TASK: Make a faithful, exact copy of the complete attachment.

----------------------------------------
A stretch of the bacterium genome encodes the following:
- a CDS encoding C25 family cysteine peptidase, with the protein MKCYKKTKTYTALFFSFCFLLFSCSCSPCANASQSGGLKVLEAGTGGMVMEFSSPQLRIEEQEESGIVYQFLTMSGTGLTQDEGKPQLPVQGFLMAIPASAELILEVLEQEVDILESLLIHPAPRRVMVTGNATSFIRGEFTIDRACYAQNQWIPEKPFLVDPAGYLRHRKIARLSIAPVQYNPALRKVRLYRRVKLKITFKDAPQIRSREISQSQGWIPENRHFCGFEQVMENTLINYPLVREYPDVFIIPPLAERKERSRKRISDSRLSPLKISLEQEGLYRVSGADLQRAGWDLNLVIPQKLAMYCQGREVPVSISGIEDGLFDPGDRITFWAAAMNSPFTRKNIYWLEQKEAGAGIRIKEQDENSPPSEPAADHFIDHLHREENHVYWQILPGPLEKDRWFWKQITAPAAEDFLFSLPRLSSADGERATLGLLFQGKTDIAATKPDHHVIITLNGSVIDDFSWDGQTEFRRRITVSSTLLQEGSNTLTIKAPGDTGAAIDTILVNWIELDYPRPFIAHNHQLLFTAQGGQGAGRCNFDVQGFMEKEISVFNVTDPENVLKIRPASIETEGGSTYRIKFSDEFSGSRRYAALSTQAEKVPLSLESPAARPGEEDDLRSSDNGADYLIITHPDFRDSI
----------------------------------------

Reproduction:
A stretch of the bacterium genome encodes the following:
- a CDS encoding C25 family cysteine peptidase, with the protein MKCYKKTKTYTALFFSFCFLLFSCSCSPCANASQSGGLKVLEAGTGGMVMEFSSPQLRIEEQEESGIVYQFLTMSGTGLTQDEGKPQLPVQGFLMAIPASAELILEVLEQEVDILESLLIHPAPRRVMVTGNATSFIRGEFTIDRACYAQNQWIPEKPFLVDPAGYLRHRKIARLSIAPVQYNPALRKVRLYRRVKLKITFKDAPQIRSREISQSQGWIPENRHFCGFEQVMENTLINYPLVREYPDVFIIPPLAERKERSRKRISDSRLSPLKISLEQEGLYRVSGADLQRAGWDLNLVIPQKLAMYCQGREVPVSISGIEDGLFDPGDRITFWAAAMNSPFTRKNIYWLEQKEAGAGIRIKEQDENSPPSEPAADHFIDHLHREENHVYWQILPGPLEKDRWFWKQITAPAAEDFLFSLPRLSSADGERATLGLLFQGKTDIAATKPDHHVIITLNGSVIDDFSWDGQTEFRRRITVSSTLLQEGSNTLTIKAPGDTGAAIDTILVNWIELDYPRPFIAHNHQLLFTAQGGQGAGRCNFDVQGFMEKEISVFNVTDPENVLKIRPASIETEGGSTYRIKFSDEFSGSRRYAALSTQAEKVPLSLESPAARPGEEDDLRSSDNGADYLIITHPDFRDSI